Upcoming Events

Endless forms most beautiful: the dynamic diversification of snake venom

Speaker: Byran Fry

Location: 11:30 am to 12:30 pm in Building 6, Level C, Room 12

Snake venom is subjected to a myriad of evolutionary selection pressures. The classic interaction is of a predator-prey chemical arms race, with prey specificity being the driving force shaping the venom. We have shown for example that neonate Australian brown snakes (Pseudonaja species) specialise on lizards and have neurotoxic venoms which subjugate prey through the induction of flaccid paralysis brought about by blockage of post-synaptic nicotinic acetylcholine receptors. In contrast, adult brown snakes and taipans (Oxyuranus species) of any age


A tale of the bird, the cat and the pig. Smaller, bigger, biggest patterns and processes in the size of birds and other wildlife

Speaker: Jim Hone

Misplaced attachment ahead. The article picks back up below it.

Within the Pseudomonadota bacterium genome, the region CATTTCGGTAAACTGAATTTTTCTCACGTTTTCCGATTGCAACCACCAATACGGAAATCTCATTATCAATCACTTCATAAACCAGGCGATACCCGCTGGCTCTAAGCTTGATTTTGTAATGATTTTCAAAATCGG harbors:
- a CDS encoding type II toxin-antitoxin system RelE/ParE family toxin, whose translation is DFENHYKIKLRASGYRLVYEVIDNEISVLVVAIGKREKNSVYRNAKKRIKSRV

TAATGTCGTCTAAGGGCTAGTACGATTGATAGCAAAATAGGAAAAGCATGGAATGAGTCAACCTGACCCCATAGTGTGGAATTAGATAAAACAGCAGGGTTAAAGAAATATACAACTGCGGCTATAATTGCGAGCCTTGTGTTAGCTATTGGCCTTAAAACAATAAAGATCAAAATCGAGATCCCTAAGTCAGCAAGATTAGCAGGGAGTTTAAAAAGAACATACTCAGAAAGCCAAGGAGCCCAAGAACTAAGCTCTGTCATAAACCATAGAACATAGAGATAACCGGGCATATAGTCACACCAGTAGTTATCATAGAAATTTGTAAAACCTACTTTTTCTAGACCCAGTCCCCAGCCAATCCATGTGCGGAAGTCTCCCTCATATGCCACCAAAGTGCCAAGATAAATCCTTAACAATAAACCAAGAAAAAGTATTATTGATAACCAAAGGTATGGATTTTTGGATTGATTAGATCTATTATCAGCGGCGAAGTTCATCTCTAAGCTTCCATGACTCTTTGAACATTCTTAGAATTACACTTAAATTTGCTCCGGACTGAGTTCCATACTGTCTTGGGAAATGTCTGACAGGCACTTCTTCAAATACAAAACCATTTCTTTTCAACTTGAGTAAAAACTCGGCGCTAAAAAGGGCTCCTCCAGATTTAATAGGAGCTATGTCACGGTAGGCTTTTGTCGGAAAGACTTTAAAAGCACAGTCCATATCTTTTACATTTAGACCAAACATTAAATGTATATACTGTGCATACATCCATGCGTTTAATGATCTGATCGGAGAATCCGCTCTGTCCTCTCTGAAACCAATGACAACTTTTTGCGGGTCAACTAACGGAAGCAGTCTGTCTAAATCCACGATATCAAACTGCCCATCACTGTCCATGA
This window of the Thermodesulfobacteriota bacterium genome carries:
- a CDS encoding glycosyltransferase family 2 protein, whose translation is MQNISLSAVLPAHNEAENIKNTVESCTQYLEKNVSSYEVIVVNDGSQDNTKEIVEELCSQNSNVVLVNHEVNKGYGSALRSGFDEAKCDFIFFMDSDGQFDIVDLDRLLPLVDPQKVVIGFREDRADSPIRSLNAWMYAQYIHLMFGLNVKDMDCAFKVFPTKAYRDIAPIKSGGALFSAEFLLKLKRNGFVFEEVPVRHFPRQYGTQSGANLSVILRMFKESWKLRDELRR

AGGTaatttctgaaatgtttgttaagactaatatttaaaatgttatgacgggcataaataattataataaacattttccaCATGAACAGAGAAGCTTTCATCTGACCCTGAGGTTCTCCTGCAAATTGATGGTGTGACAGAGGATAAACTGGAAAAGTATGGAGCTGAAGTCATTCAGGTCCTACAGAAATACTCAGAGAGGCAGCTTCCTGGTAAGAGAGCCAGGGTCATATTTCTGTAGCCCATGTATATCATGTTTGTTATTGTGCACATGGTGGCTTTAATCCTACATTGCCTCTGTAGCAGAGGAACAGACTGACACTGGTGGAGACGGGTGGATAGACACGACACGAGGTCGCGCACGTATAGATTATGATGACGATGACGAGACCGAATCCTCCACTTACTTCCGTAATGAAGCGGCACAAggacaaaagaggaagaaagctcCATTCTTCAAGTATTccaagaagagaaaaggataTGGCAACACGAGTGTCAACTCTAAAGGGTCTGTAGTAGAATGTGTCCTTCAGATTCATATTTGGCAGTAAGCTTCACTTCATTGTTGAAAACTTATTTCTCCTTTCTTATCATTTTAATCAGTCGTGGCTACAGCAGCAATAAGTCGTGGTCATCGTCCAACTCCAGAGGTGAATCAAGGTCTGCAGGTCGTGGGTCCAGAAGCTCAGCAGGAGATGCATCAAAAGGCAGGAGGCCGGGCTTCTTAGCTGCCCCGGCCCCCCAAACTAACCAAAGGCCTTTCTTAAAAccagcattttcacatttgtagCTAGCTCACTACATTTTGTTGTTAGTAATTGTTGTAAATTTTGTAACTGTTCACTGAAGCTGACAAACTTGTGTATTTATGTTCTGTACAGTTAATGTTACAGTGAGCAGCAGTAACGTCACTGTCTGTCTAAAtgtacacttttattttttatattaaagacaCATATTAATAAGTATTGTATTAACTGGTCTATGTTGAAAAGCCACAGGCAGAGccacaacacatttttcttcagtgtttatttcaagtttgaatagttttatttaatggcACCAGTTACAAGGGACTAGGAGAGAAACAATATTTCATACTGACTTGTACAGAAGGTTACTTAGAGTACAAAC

Location: 11:30 am to 12:30 pm in Building 6, Level C, Room 12

In wildlife communities there are often more smaller than larger species:  the species-size relationship. Many ecological hypotheses have been proposed to explain the pattern. New hypotheses are described and evaluated. The seminar will examine whether the pattern occurs in birds in different zoogeographic realms around the world and why. The relative strengths of evidence for hypotheses are estimated. The management implications of the results are described briefly.

 About Jim Hone

Jim Hone is Emeritus Professor in the Institute for Applied


The arse-scenic life of arsenic in the human body

Speaker: Teresa González de Chávez Capilla

Location: 11:30 am to 12:30 pm in Building 6, Level C, Room 12

Arsenic is ubiquitous in the environment and widely available to humans through their diet. Arsenic toxicity depends on the chemical species absorbed and metabolised once inside an organism. The current regulations to prevent overexposure to arsenic are primarily based on inorganic arsenic species, disregarding more than 30 arsenic species also present in food. There are many studies on the effects of inorganic arsenic on human health, however, only recently the focus has shifted towards the consequences of both endogenic and